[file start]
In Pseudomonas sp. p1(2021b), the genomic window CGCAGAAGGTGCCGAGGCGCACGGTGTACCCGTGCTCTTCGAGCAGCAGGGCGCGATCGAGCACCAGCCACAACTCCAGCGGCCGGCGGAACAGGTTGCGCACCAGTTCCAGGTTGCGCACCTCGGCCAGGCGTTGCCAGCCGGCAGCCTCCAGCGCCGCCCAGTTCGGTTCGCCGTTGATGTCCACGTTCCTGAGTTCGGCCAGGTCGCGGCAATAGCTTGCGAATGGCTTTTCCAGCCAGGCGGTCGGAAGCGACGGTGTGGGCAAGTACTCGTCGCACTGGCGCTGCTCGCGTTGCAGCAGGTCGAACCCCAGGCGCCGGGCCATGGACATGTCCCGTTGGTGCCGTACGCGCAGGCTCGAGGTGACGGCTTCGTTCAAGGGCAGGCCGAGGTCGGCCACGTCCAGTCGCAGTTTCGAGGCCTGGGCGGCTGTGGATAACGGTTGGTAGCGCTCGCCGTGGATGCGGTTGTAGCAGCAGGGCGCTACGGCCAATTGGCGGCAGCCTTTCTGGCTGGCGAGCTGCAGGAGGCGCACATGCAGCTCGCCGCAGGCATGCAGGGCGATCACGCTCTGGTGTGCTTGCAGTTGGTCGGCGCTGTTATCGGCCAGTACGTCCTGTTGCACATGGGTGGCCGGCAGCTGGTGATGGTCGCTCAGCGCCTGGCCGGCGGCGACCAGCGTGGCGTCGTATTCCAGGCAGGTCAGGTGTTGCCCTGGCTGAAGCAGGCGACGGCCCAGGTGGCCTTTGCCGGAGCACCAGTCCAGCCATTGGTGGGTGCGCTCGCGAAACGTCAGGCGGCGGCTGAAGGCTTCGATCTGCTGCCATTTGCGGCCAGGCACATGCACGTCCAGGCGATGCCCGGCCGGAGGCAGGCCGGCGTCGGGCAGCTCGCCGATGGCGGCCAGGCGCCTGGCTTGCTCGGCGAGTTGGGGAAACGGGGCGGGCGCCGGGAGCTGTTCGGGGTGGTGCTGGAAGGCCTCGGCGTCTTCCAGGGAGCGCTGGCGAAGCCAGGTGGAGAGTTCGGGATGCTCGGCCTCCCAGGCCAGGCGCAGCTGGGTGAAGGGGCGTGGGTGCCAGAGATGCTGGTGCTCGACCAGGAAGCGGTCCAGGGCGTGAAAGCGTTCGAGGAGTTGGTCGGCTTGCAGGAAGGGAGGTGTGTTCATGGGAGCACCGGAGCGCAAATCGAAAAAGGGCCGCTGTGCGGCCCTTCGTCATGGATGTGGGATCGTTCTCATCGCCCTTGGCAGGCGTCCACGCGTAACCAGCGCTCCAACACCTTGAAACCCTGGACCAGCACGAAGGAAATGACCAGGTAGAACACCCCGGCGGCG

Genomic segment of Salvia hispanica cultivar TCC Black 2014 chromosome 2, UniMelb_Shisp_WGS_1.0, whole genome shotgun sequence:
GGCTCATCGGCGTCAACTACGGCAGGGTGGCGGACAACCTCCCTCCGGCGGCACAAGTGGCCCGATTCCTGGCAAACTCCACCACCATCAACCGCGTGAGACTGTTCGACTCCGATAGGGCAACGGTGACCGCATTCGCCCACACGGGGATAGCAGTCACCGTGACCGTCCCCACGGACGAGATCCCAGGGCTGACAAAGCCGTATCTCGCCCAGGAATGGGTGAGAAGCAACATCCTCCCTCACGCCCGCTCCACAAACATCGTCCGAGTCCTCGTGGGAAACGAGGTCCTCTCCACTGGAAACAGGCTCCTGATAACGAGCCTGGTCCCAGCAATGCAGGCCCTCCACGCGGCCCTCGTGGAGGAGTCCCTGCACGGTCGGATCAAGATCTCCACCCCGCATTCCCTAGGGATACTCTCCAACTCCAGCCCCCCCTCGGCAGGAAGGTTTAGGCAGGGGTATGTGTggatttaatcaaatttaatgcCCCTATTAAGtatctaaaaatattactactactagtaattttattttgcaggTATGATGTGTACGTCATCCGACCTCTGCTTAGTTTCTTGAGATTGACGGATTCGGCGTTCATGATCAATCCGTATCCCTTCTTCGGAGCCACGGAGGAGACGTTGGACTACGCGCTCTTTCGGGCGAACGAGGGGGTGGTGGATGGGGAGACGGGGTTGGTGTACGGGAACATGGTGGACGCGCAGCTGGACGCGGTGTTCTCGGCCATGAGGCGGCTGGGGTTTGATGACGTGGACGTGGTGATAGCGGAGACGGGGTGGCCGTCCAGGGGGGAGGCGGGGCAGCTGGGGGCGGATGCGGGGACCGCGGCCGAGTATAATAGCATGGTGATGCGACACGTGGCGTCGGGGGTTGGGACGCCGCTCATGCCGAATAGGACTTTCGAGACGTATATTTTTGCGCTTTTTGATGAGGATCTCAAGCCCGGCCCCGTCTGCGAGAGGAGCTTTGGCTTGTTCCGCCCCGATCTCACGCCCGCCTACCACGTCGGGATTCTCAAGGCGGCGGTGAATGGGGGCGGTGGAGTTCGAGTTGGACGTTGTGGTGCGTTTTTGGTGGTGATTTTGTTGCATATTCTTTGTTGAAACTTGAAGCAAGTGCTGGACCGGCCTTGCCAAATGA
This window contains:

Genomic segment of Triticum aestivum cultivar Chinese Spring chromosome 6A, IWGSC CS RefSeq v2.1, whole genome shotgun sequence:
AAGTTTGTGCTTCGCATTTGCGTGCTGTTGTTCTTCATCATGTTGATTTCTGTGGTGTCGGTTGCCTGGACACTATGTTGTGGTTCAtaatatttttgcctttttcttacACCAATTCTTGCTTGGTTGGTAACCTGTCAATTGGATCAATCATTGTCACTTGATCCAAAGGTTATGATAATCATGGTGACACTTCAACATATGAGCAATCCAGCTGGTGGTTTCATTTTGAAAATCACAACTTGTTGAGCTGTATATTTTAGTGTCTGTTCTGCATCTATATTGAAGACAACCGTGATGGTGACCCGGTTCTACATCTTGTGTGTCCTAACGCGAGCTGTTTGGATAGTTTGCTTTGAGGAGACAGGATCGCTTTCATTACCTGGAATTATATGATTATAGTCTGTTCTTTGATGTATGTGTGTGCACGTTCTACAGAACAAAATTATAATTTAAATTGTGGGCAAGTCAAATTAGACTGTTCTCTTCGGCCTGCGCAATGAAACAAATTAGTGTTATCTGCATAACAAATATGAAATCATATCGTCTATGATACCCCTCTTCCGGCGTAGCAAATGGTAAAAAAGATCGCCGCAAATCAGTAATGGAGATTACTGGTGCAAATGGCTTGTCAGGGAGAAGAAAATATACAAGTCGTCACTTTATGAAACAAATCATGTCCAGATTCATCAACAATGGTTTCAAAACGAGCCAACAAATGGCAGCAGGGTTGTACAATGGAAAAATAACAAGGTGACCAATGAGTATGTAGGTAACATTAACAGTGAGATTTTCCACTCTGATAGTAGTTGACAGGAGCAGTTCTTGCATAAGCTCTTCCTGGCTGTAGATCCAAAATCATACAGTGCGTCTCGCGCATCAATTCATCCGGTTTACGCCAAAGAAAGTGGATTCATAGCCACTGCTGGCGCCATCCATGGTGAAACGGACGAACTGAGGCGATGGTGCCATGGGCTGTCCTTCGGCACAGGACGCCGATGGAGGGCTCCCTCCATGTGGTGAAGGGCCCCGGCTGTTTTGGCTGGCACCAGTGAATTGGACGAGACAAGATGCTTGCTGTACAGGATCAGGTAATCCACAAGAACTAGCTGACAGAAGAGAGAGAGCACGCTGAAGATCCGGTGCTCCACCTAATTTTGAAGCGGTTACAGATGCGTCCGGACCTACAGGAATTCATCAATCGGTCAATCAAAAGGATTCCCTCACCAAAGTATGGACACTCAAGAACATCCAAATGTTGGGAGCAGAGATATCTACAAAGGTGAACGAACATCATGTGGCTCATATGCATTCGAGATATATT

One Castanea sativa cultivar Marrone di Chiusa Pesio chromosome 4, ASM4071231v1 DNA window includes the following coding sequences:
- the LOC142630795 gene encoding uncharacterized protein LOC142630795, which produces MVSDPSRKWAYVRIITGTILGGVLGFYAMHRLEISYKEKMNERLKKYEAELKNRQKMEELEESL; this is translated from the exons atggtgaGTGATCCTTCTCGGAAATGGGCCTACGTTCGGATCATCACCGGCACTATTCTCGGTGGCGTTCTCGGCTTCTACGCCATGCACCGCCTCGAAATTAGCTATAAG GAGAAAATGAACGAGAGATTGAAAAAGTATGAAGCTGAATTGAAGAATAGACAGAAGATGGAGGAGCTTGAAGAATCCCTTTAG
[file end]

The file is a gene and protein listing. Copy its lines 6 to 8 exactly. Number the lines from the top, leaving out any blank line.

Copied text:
AAGTTTGTGCTTCGCATTTGCGTGCTGTTGTTCTTCATCATGTTGATTTCTGTGGTGTCGGTTGCCTGGACACTATGTTGTGGTTCAtaatatttttgcctttttcttacACCAATTCTTGCTTGGTTGGTAACCTGTCAATTGGATCAATCATTGTCACTTGATCCAAAGGTTATGATAATCATGGTGACACTTCAACATATGAGCAATCCAGCTGGTGGTTTCATTTTGAAAATCACAACTTGTTGAGCTGTATATTTTAGTGTCTGTTCTGCATCTATATTGAAGACAACCGTGATGGTGACCCGGTTCTACATCTTGTGTGTCCTAACGCGAGCTGTTTGGATAGTTTGCTTTGAGGAGACAGGATCGCTTTCATTACCTGGAATTATATGATTATAGTCTGTTCTTTGATGTATGTGTGTGCACGTTCTACAGAACAAAATTATAATTTAAATTGTGGGCAAGTCAAATTAGACTGTTCTCTTCGGCCTGCGCAATGAAACAAATTAGTGTTATCTGCATAACAAATATGAAATCATATCGTCTATGATACCCCTCTTCCGGCGTAGCAAATGGTAAAAAAGATCGCCGCAAATCAGTAATGGAGATTACTGGTGCAAATGGCTTGTCAGGGAGAAGAAAATATACAAGTCGTCACTTTATGAAACAAATCATGTCCAGATTCATCAACAATGGTTTCAAAACGAGCCAACAAATGGCAGCAGGGTTGTACAATGGAAAAATAACAAGGTGACCAATGAGTATGTAGGTAACATTAACAGTGAGATTTTCCACTCTGATAGTAGTTGACAGGAGCAGTTCTTGCATAAGCTCTTCCTGGCTGTAGATCCAAAATCATACAGTGCGTCTCGCGCATCAATTCATCCGGTTTACGCCAAAGAAAGTGGATTCATAGCCACTGCTGGCGCCATCCATGGTGAAACGGACGAACTGAGGCGATGGTGCCATGGGCTGTCCTTCGGCACAGGACGCCGATGGAGGGCTCCCTCCATGTGGTGAAGGGCCCCGGCTGTTTTGGCTGGCACCAGTGAATTGGACGAGACAAGATGCTTGCTGTACAGGATCAGGTAATCCACAAGAACTAGCTGACAGAAGAGAGAGAGCACGCTGAAGATCCGGTGCTCCACCTAATTTTGAAGCGGTTACAGATGCGTCCGGACCTACAGGAATTCATCAATCGGTCAATCAAAAGGATTCCCTCACCAAAGTATGGACACTCAAGAACATCCAAATGTTGGGAGCAGAGATATCTACAAAGGTGAACGAACATCATGTGGCTCATATGCATTCGAGATATATT

One Castanea sativa cultivar Marrone di Chiusa Pesio chromosome 4, ASM4071231v1 DNA window includes the following coding sequences:
- the LOC142630795 gene encoding uncharacterized protein LOC142630795, which produces MVSDPSRKWAYVRIITGTILGGVLGFYAMHRLEISYKEKMNERLKKYEAELKNRQKMEELEESL; this is translated from the exons atggtgaGTGATCCTTCTCGGAAATGGGCCTACGTTCGGATCATCACCGGCACTATTCTCGGTGGCGTTCTCGGCTTCTACGCCATGCACCGCCTCGAAATTAGCTATAAG GAGAAAATGAACGAGAGATTGAAAAAGTATGAAGCTGAATTGAAGAATAGACAGAAGATGGAGGAGCTTGAAGAATCCCTTTAG